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11.4. Limitations and Workarounds

The type of problem Pacemaker is dealing with here is known as the knapsack problem and falls into the NP-complete category of computer science problems — a fancy way of saying "it takes a really long time to solve".
Clearly in a HA cluster, it’s not acceptable to spend minutes, let alone hours or days, finding an optional solution while services remain unavailable.
So instead of trying to solve the problem completely, Pacemaker uses a best effort algorithm for determining which node should host a particular service. This means it arrives at a solution much faster than traditional linear programming algorithms, but by doing so at the price of leaving some services stopped.
In the contrived example at the start of this section:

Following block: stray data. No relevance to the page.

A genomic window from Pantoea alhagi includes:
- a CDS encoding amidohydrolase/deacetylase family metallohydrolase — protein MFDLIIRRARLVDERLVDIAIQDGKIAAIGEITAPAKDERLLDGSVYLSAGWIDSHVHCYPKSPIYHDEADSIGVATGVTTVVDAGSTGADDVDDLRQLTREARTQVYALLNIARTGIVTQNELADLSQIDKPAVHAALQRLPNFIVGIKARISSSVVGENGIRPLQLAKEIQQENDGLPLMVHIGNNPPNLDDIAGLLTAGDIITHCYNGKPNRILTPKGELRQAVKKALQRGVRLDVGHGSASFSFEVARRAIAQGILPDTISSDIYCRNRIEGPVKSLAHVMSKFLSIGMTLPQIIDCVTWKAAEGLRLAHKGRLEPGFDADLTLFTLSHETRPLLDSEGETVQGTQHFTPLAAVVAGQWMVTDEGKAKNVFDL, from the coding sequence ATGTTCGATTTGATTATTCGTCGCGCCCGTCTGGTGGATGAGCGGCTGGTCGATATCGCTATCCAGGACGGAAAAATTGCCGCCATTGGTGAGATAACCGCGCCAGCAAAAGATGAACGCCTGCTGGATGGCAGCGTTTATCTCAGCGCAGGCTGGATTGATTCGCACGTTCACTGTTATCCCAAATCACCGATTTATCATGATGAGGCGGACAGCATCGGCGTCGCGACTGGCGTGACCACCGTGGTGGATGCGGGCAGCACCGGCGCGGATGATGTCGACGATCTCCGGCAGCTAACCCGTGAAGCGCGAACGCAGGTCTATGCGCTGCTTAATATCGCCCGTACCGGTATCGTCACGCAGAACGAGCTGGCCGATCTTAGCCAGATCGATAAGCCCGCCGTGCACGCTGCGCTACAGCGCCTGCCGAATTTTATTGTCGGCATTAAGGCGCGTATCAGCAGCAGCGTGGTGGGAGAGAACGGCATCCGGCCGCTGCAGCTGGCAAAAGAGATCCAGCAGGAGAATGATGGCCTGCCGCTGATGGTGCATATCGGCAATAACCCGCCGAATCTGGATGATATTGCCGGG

Which is not ideal.
There are various approaches to dealing with the limitations of pacemaker’s placement strategy:
Ensure you have sufficient physical capacity.
It might sound obvious, but if the physical capacity of your nodes is (close to) maxed out by the cluster under normal conditions, then failover isn’t going to go well. Even without the utilization feature, you’ll start hitting timeouts and getting secondary failures.
Build some buffer into the capabilities advertised by the nodes.
Advertise slightly more resources than we physically have, on the (usually valid) assumption that a resource will not use 100% of the configured amount of CPU, memory and so forth all the time. This practice is sometimes called overcommit.
Specify resource priorities.
If the cluster is going to sacrifice services, it should be the ones you care about (comparatively) the least. Ensure that resource priorities are properly set so that your most important resources are scheduled first.